News that cigarettes sold in the UK will have to have plain packaging has been welcomed by Cumbria County Council.
From this Friday tobacco products will have green packaging with visual health warnings. The council's public health experts say it'll protect future generations from the effects of smoking.
Almost 16 percent of women in Cumbria and the North East smoke while expecting.Read the full story ›
The Public Health team at Cumbria County Council have welcomed a new law which bans people from smoking in cars in which children are present:
Their airways are less developed, they breathe more rapidly and obviously in a situation like a car they're in a very, very small enclosed space. We wouldn't allow it on public transport, why would we allow it in a car?"
A ban on smoking in cars carrying children is hailed as "landmark" legislation as research reveals the damage caused by second hand smoke.Read the full story ›
Smoking in vehicles carrying children has become a criminal offence in England - a move that has been welcomed by Cumbria County Council.Read the full story ›
The fire service is urging people to take care with e-cigarettes.
The warning comes after a fire broke out at a house in Carlisle, when an e-cigarette was left charging over night.
The smoke alarm went off and the flames were contained quickly. It's thought to be one of the first fires to have been caused by an e-cigarette in Cumbria.
Businesses in South Lakeland are being reminded that it is a legal requirement to display ‘no smoking’ signs at all entrances to their premises.
Spot-checks by council officers have revealed a significant number of businesses are still not complying with the legislation.
The government introduced smoke-free laws in 2007, which made it an offence to smoke in virtually all enclosed public places, workplaces and public and work vehicles.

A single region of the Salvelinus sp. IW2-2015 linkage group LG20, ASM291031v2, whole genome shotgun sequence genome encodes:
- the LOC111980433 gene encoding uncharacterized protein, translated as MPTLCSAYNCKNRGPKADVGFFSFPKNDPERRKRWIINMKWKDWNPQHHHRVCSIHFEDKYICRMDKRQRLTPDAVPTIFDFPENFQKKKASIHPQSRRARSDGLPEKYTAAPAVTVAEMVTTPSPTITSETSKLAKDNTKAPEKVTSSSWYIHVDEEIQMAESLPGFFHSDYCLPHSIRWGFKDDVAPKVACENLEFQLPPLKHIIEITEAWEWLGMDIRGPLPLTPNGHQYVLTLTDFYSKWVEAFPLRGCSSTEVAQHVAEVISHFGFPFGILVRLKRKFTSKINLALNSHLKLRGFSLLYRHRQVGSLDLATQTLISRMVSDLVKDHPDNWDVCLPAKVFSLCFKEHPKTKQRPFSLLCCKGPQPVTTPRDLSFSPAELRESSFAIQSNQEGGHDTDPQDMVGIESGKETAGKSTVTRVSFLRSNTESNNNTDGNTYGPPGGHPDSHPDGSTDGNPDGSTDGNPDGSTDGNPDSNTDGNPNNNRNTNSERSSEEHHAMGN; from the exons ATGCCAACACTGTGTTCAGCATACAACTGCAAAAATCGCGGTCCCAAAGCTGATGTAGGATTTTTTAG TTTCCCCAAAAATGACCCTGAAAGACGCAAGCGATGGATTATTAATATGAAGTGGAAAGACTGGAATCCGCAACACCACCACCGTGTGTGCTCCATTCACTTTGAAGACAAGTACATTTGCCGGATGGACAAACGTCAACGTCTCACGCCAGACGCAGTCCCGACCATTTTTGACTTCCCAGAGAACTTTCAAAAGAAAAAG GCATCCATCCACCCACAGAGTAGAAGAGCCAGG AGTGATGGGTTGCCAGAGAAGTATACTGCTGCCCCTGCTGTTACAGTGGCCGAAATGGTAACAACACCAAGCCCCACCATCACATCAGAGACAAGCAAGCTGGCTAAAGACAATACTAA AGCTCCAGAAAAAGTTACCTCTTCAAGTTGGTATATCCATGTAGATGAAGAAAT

Managers of smoke-free premises have a legal responsibility to prevent people smoking and part of the law requires no smoking signs to be displayed in a prominent position at every entrance to the premises.
Failure to comply with the laws is a criminal offence. Failure to display no smoking signs carries a fixed penalty notice of £200 imposed on whoever manages or occupies the smoke-free premises or vehicle, or a maximum fine of £1,000 if prosecuted and convicted by a court.
South Lakeland District Council (SLDC) officers are responsible for enforcing the law and can offer information and support to help businesses meet their legal obligations.
The council operates a ‘progressive enforcement’ policy, giving advice to businesses initially and only resorting to prosecution if the business fails to act on the advice.
“So far everyone we have spoken to has listened to the advice and we haven’t needed to issue any fixed penalty notices.
“But our recent checks have shown there are still many businesses that are not complying with the law. We just want to remind them that there is the risk of a fine or prosecution if they don’t do something about it.’’
NHS grounds in Dumfries and Galloway are to become smoke free from March 31.
"From this date, patients, visitors and staff will be asked to wait until they are off NHS grounds before lighting up and smoking shelters will be removed from hospital grounds.
"This ambitious move to achieve smoke free status in the grounds of every hospital, health centre and NHS building across the country is part of a national drive to create a tobacco free generation within Scotland by 2034."
Cumbria County Council has welcomed news plain cigarette packaging could come into force in England by 2016.
The government has announced MPs will vote on the plan before the General Election in May.
If it passes, the law will mean packets need to be dull brown outside, and white inside.
The legislation won't apply to Scotland - unless Holyrood introduces similar rules.
A health charity says there has been a five fold rise in the number of ex-smokers that now use electronic cigarettes in Scotland.
Ash Scotland's recent poll shows that the use of the electronic devices in the country has risen from three per cent to 14 per cent in four years.
E-cigarettes - or vaporizers - produce a vapour rather than smoke and are often used as an alternative to smoking.
Galashiels-based Dave Sidgwick told ITV Border he now uses a vaporizer after giving up smoking.
"I was sick of smoking, I just decided I would stop. I stopped last October, I smoked 50 cigarettes a day, and I went onto the vaporizer and I've never felt like a cigarette since."